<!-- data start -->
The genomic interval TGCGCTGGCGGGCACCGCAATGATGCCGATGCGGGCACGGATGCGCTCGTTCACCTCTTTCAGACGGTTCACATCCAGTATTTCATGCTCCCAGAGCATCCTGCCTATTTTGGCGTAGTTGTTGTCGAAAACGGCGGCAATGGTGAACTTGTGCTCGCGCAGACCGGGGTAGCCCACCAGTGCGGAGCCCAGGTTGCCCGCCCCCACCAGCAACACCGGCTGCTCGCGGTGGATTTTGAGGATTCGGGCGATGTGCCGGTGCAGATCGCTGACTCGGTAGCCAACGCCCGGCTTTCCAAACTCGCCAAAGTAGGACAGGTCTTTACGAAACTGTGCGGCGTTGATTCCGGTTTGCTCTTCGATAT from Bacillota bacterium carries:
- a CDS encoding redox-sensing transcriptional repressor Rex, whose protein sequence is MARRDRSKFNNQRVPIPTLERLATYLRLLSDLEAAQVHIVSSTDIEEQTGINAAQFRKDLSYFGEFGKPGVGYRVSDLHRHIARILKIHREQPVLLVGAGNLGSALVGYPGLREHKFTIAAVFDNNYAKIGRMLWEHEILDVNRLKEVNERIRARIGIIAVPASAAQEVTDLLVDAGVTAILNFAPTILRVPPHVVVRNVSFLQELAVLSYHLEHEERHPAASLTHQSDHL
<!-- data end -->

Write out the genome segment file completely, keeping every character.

The genomic interval TGCGCTGGCGGGCACCGCAATGATGCCGATGCGGGCACGGATGCGCTCGTTCACCTCTTTCAGACGGTTCACATCCAGTATTTCATGCTCCCAGAGCATCCTGCCTATTTTGGCGTAGTTGTTGTCGAAAACGGCGGCAATGGTGAACTTGTGCTCGCGCAGACCGGGGTAGCCCACCAGTGCGGAGCCCAGGTTGCCCGCCCCCACCAGCAACACCGGCTGCTCGCGGTGGATTTTGAGGATTCGGGCGATGTGCCGGTGCAGATCGCTGACTCGGTAGCCAACGCCCGGCTTTCCAAACTCGCCAAAGTAGGACAGGTCTTTACGAAACTGTGCGGCGTTGATTCCGGTTTGCTCTTCGATAT from Bacillota bacterium carries:
- a CDS encoding redox-sensing transcriptional repressor Rex, whose protein sequence is MARRDRSKFNNQRVPIPTLERLATYLRLLSDLEAAQVHIVSSTDIEEQTGINAAQFRKDLSYFGEFGKPGVGYRVSDLHRHIARILKIHREQPVLLVGAGNLGSALVGYPGLREHKFTIAAVFDNNYAKIGRMLWEHEILDVNRLKEVNERIRARIGIIAVPASAAQEVTDLLVDAGVTAILNFAPTILRVPPHVVVRNVSFLQELAVLSYHLEHEERHPAASLTHQSDHL